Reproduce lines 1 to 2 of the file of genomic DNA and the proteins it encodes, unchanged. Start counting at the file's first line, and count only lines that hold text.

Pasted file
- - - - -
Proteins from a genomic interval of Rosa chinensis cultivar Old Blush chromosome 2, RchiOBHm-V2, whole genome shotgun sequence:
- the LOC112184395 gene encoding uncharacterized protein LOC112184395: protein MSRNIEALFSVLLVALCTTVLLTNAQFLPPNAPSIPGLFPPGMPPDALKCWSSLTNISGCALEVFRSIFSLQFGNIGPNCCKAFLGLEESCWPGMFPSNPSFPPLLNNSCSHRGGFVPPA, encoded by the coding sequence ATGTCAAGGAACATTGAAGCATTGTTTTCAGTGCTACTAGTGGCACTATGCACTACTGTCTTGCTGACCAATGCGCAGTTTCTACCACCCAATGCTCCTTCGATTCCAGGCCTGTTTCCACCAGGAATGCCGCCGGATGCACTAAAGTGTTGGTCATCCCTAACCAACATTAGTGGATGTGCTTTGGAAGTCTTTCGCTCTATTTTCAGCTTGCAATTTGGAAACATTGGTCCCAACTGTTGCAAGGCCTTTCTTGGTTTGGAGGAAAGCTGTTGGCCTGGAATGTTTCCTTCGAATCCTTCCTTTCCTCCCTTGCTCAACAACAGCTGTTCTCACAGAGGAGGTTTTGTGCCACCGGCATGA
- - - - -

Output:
Proteins from a genomic interval of Rosa chinensis cultivar Old Blush chromosome 2, RchiOBHm-V2, whole genome shotgun sequence:
- the LOC112184395 gene encoding uncharacterized protein LOC112184395: protein MSRNIEALFSVLLVALCTTVLLTNAQFLPPNAPSIPGLFPPGMPPDALKCWSSLTNISGCALEVFRSIFSLQFGNIGPNCCKAFLGLEESCWPGMFPSNPSFPPLLNNSCSHRGGFVPPA, encoded by the coding sequence ATGTCAAGGAACATTGAAGCATTGTTTTCAGTGCTACTAGTGGCACTATGCACTACTGTCTTGCTGACCAATGCGCAGTTTCTACCACCCAATGCTCCTTCGATTCCAGGCCTGTTTCCACCAGGAATGCCGCCGGATGCACTAAAGTGTTGGTCATCCCTAACCAACATTAGTGGATGTGCTTTGGAAGTCTTTCGCTCTATTTTCAGCTTGCAATTTGGAAACATTGGTCCCAACTGTTGCAAGGCCTTTCTTGGTTTGGAGGAAAGCTGTTGGCCTGGAATGTTTCCTTCGAATCCTTCCTTTCCTCCCTTGCTCAACAACAGCTGTTCTCACAGAGGAGGTTTTGTGCCACCGGCATGA